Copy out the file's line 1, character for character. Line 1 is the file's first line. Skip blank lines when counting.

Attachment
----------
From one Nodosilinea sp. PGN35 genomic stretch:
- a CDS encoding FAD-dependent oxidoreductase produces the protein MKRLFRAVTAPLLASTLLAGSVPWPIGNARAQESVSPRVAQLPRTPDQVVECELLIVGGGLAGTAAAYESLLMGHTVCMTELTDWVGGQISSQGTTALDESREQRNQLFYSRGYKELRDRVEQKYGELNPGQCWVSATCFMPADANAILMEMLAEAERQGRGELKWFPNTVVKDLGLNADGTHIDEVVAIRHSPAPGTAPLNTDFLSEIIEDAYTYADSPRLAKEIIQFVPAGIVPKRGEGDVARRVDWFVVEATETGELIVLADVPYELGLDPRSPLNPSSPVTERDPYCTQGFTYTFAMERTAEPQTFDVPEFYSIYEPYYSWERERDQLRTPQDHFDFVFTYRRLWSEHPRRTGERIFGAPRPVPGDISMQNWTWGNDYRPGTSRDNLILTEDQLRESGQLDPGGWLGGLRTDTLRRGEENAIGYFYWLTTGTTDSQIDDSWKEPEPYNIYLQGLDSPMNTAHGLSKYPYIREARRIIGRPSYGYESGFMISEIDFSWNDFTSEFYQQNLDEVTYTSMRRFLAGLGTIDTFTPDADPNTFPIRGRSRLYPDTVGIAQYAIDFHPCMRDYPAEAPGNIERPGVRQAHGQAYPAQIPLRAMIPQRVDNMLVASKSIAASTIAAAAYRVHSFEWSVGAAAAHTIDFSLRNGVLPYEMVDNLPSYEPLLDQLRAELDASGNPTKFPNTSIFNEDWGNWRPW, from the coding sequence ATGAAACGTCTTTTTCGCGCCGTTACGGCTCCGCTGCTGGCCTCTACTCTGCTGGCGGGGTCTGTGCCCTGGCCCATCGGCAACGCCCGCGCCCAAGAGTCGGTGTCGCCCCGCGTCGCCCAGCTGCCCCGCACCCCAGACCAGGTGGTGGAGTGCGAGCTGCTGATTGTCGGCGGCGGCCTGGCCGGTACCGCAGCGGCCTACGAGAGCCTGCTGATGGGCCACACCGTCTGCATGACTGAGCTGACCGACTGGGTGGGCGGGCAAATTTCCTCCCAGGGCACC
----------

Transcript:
From one Nodosilinea sp. PGN35 genomic stretch: